It would be nice to see ring signatures implemented in Hive. Maybe by having a third type of Hive that implements all of Monero's privacy features, Privacy Hive or something.

Privacy needs to be the default, not an afterthought.

Interesting thoughts. Increased privacy measures are definitely a good idea.

As for a privacy-oriented Hive, I'm afraid one of the drawbacks of that idea is that it would be impossible to do anything about reward pool abuse if all transactions done with the Active key were private. Making everything private would make no sense because this is a publishing platform.

You could encrypt everything and make your posts readable only to those in possession with right keys. But once one of those encryption keys leak, everything will be readable for all eternity because of the immutability of all Hive content.

The only way to completely cover your tracks on Hive is to use an anonymous account and a front end that communicates directly with the RPC nodes from an IP address that cannot be traced back to you.

I spent around 40 minutes typing out a reply and then eSteem crashed and I don't feel like typing the entire thing out again, so here's a condensed version.

My suggestion was only to introduce another currency to Hive that features private transactions, just as we have Hive Backed Dollars, Hive, and Hive Power, we could have Private Hive as well.

It would take a significant amount of work, and likely wouldn't get done any time soon given that we have other unfinished features, mostly left over from the old blockchain, such as reset accounts. It would have potential to increase the usage of Hive for regular non-Hive related transactions though.

Speaking of reset accounts, it would be nice for them to actually be fully implemented and enabled. It lets you set an account you trust to inherit your own account after 60 days of inactivity, essentially giving you a way to get your account back if you lose your keys, or for someone you trust to be able to use your funds in the event you're dead or incapacitated for over 2 months.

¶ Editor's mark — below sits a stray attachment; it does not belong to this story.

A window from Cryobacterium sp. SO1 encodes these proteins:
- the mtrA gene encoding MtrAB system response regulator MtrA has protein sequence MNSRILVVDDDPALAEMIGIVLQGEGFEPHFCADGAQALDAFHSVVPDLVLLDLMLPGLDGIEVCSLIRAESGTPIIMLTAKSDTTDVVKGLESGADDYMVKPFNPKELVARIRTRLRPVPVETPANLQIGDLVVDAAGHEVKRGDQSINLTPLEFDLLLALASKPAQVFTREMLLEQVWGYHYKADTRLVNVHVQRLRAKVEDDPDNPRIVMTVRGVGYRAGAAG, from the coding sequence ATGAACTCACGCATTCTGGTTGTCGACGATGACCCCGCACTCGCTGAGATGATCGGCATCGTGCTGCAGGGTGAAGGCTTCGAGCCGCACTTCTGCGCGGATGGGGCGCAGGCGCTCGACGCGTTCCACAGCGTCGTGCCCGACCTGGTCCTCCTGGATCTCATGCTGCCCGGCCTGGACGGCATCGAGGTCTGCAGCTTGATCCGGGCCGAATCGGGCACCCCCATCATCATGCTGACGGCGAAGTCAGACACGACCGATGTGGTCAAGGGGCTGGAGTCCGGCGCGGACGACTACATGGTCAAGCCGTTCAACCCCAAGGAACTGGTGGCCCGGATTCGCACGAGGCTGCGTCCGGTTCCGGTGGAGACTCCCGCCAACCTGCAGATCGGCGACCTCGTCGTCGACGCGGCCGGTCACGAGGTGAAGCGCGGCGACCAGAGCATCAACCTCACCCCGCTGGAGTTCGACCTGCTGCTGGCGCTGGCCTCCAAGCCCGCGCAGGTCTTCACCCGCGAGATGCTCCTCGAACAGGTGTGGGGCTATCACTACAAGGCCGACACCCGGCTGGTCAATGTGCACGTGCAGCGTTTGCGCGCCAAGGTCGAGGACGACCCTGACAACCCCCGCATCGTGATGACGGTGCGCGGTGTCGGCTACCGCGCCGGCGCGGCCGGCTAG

Anyway, for now, the easiest way to do private transactions is to exchange Hive for Monero and then use said Monero.

I spent around 40 minutes typing out a reply and then eSteem crashed and I don't feel like typing the entire thing out again, so here's a condensed version.

I know the feeling ...

My suggestion was only to introduce another currency to Hive that features private transactions, just as we have Hive Backed Dollars, Hive, and Hive Power, we could have Private Hive as well.

That's an interesting idea.

It would take a significant amount of work, and likely wouldn't get done any time soon given that we have other unfinished features, mostly left over from the old blockchain, such as reset accounts. It would have potential to increase the usage of Hive for regular non-Hive related transactions though.

True.

Speaking of reset accounts, it would be nice for them to actually be fully implemented and enabled. It lets you set an account you trust to inherit your own account after 60 days of inactivity, essentially giving you a way to get your account back if you lose your keys, or for someone you trust to be able to use your funds in the event you're dead or incapacitated for over 2 months.

I agree. Currently, there is no way to regain access to your account if you lose access to your keys permanently.

Anyway, for now, the easiest way to do private transactions is to exchange Hive for Monero and then use said Monero.

Monetary transactions, yes. That's cumbersome.